The University of Minnesota is one of the nation’s largest schools with over 50,000 students and five campuses across the state. Considered one of America’s Public Ivy universities, the institution offers baccalaureate, master’s, and doctoral degrees in virtually every field — from medicine to business, law to liberal arts, and science and engineering to architecture.
PeopleSoft’s ‘definitional development architecture’ has a predefined user-interface which caused layout and readability issues on accessibility devices such as screen readers. With hundreds of pages to access and dozens of elements on each page, web-forms and AJAX processing were causing screen readers to lose track of where a user is on a page, resulting in significant productivity and usability issues. The University needed to transform PeopleSoft’s existing HTML into a proper semantic structure for the student, faculty, and job-applicant self-service portals.
To provide parity of access, improve readability/navigation, and simplify access for its visually impaired users, the University had to satisfy the following critical requirements:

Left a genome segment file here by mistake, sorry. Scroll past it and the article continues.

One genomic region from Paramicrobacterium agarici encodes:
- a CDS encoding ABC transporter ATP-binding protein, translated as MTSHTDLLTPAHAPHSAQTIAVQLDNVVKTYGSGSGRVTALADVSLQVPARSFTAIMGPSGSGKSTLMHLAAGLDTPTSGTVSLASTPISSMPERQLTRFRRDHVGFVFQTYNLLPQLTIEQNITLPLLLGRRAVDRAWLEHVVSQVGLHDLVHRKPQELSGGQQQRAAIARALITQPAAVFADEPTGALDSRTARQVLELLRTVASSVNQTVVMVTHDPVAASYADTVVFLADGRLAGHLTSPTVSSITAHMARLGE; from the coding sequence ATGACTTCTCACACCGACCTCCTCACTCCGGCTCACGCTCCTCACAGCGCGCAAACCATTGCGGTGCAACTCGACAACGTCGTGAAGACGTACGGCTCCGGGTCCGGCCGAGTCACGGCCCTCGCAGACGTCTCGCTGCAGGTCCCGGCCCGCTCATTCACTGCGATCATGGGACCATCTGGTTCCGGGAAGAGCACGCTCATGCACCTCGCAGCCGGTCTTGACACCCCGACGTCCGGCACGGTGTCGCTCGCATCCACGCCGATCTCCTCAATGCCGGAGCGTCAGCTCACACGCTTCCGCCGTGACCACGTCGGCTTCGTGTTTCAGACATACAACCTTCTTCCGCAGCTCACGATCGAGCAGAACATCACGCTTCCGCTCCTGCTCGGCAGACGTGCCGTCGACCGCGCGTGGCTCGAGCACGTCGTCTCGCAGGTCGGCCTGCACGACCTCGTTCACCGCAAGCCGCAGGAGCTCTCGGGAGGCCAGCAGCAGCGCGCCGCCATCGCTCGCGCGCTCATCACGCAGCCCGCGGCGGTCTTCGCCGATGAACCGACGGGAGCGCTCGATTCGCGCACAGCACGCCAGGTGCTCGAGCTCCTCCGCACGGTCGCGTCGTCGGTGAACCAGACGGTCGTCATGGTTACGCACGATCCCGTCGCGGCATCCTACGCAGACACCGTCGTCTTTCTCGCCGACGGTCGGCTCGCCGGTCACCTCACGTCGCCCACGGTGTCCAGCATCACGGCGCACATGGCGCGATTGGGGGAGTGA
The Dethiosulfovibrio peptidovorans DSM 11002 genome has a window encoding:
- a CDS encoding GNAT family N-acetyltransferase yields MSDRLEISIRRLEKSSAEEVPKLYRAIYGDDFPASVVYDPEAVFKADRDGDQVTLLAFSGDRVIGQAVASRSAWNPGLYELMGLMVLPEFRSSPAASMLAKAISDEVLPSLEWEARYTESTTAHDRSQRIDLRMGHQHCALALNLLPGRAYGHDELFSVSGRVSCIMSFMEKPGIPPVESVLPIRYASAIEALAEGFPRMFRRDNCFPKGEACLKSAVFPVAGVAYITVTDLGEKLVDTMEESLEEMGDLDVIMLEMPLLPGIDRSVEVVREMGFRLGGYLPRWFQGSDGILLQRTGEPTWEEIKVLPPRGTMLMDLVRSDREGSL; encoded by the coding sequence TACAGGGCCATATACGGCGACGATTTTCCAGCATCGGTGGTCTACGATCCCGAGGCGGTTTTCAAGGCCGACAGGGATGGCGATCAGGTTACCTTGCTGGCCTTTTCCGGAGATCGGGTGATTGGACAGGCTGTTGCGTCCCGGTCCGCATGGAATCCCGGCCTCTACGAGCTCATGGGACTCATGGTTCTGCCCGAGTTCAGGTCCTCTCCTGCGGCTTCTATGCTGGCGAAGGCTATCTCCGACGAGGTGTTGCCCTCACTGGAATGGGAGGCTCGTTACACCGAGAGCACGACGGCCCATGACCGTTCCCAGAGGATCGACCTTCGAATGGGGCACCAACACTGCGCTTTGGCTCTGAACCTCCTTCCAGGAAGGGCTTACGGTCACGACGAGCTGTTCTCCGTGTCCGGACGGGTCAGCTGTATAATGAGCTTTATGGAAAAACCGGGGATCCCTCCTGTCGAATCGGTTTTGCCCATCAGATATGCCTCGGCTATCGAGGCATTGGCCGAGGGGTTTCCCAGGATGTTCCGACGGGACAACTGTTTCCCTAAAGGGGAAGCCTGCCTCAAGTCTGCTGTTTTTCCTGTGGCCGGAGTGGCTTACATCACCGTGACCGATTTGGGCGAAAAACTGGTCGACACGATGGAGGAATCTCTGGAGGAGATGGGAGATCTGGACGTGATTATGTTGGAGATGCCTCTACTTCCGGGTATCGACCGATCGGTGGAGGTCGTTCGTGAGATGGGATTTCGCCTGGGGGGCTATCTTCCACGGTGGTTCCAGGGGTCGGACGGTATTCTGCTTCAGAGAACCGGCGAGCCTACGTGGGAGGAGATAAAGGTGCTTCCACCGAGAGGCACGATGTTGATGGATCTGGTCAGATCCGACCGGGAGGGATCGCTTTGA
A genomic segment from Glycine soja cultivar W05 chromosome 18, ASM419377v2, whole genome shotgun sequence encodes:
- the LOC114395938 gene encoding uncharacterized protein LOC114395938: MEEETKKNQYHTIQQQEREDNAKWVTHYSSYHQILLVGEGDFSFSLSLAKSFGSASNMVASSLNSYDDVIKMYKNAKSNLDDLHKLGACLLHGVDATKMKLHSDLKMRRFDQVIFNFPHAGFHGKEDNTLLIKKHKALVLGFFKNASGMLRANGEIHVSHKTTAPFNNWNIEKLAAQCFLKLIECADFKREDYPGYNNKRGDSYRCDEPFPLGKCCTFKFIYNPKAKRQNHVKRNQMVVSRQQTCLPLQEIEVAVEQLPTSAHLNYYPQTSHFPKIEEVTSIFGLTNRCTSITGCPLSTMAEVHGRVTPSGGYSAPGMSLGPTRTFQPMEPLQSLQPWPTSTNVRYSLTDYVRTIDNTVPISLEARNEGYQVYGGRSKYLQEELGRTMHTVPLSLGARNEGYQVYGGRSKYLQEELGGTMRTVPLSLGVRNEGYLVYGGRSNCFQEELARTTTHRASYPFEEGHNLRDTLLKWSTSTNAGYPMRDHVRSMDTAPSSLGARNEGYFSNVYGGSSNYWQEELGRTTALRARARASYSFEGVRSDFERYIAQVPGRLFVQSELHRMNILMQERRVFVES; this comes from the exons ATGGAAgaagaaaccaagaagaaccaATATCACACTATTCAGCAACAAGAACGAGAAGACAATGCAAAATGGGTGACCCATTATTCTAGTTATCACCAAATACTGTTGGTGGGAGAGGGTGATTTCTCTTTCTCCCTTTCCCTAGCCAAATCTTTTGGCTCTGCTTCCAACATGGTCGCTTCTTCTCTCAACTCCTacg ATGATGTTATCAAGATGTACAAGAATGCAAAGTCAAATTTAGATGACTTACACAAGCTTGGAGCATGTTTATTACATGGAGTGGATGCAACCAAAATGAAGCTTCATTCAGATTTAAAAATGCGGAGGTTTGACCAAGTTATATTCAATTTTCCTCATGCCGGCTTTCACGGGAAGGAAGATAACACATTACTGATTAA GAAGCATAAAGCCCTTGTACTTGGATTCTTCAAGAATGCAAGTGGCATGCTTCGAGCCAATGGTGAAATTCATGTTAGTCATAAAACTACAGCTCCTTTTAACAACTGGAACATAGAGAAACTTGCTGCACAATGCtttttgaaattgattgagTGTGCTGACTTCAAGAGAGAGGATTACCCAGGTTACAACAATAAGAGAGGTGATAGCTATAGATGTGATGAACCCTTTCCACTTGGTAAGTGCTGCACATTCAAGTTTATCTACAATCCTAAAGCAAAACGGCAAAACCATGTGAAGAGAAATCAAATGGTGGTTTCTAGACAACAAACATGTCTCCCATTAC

Appsian’s PeopleUX solution resolved common PeopleSoft HTML structure issues for page objects such as lightboxes, prompt dialogs, heading, subheadings, grids, tables, and forms. PeopleUX transformed the existing HTML without requiring redevelopment of business logic or customizing the underlying PeopleSoft application. The Appsian UX team worked in cadence with the Disability Resource Center’s (DRC) testing team. While the UX team made configuration changes, the DRC team verified UX behavior and analyzed the output for various use cases. PeopleUX’s HTML processing engine applied rules to the output and metadata to modify the existing HTML. This created a better semantic structure and simplified information layout by removing extraneous elements. PeopleUX was also used to:
Following the implementation of Appsian’s PeopleUX, the University of Minnesota improved navigation, incorporated ease-of-use, and enhanced readability for PeopleSoft pages on accessibility devices. PeopleUX allowed users with disabilities to keep track information on various pages, thereby, improving end-user Interaction. With PeopleUX, the University was able to address PeopleSoft’s accessibility issues at a fraction of the cost and effort in comparison to alternative long-term and costly custom development projects.
The University rolled out 71 Use Cases to make self-service functions for visually impaired students, faculty, and job applicants fully accessible. PeopleUX also allowed the University to fulfill their goal of ‘ensuring equal opportunity to the educational benefits and opportunities afforded by the technology and equal treatment in the use of technology’ – as enforced by the Resolution Agreement South Carolina Technical College System OCR Compliance Review.